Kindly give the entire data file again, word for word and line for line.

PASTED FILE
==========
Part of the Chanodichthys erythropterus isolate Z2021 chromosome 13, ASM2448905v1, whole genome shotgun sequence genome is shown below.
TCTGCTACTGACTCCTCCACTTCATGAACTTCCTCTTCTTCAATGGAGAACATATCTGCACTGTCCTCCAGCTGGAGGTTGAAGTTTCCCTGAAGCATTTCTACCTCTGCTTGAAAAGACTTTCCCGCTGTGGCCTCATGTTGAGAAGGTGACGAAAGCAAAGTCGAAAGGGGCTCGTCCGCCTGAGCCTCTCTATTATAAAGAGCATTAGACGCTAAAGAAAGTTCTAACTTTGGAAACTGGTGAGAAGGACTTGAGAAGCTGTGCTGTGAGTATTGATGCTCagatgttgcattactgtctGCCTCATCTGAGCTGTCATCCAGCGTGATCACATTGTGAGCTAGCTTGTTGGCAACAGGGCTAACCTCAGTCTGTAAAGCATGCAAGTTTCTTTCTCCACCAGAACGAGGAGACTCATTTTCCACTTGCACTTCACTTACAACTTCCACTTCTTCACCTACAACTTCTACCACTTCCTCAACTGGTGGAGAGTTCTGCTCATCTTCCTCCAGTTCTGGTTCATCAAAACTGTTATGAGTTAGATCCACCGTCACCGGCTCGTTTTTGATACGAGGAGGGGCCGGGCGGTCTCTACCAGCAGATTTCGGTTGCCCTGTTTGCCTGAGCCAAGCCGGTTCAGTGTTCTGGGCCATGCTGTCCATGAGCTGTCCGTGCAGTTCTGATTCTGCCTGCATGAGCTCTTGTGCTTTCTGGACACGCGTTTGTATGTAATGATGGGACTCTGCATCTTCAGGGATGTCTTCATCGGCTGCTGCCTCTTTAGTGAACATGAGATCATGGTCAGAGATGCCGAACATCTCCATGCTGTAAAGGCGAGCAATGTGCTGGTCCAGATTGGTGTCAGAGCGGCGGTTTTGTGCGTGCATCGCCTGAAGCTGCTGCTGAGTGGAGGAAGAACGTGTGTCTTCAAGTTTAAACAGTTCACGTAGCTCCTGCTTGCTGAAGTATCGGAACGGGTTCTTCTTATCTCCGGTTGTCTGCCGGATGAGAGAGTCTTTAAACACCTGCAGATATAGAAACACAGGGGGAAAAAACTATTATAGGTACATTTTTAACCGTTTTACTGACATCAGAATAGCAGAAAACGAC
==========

Part of the Chanodichthys erythropterus isolate Z2021 chromosome 13, ASM2448905v1, whole genome shotgun sequence genome is shown below.
TCTGCTACTGACTCCTCCACTTCATGAACTTCCTCTTCTTCAATGGAGAACATATCTGCACTGTCCTCCAGCTGGAGGTTGAAGTTTCCCTGAAGCATTTCTACCTCTGCTTGAAAAGACTTTCCCGCTGTGGCCTCATGTTGAGAAGGTGACGAAAGCAAAGTCGAAAGGGGCTCGTCCGCCTGAGCCTCTCTATTATAAAGAGCATTAGACGCTAAAGAAAGTTCTAACTTTGGAAACTGGTGAGAAGGACTTGAGAAGCTGTGCTGTGAGTATTGATGCTCagatgttgcattactgtctGCCTCATCTGAGCTGTCATCCAGCGTGATCACATTGTGAGCTAGCTTGTTGGCAACAGGGCTAACCTCAGTCTGTAAAGCATGCAAGTTTCTTTCTCCACCAGAACGAGGAGACTCATTTTCCACTTGCACTTCACTTACAACTTCCACTTCTTCACCTACAACTTCTACCACTTCCTCAACTGGTGGAGAGTTCTGCTCATCTTCCTCCAGTTCTGGTTCATCAAAACTGTTATGAGTTAGATCCACCGTCACCGGCTCGTTTTTGATACGAGGAGGGGCCGGGCGGTCTCTACCAGCAGATTTCGGTTGCCCTGTTTGCCTGAGCCAAGCCGGTTCAGTGTTCTGGGCCATGCTGTCCATGAGCTGTCCGTGCAGTTCTGATTCTGCCTGCATGAGCTCTTGTGCTTTCTGGACACGCGTTTGTATGTAATGATGGGACTCTGCATCTTCAGGGATGTCTTCATCGGCTGCTGCCTCTTTAGTGAACATGAGATCATGGTCAGAGATGCCGAACATCTCCATGCTGTAAAGGCGAGCAATGTGCTGGTCCAGATTGGTGTCAGAGCGGCGGTTTTGTGCGTGCATCGCCTGAAGCTGCTGCTGAGTGGAGGAAGAACGTGTGTCTTCAAGTTTAAACAGTTCACGTAGCTCCTGCTTGCTGAAGTATCGGAACGGGTTCTTCTTATCTCCGGTTGTCTGCCGGATGAGAGAGTCTTTAAACACCTGCAGATATAGAAACACAGGGGGAAAAAACTATTATAGGTACATTTTTAACCGTTTTACTGACATCAGAATAGCAGAAAACGAC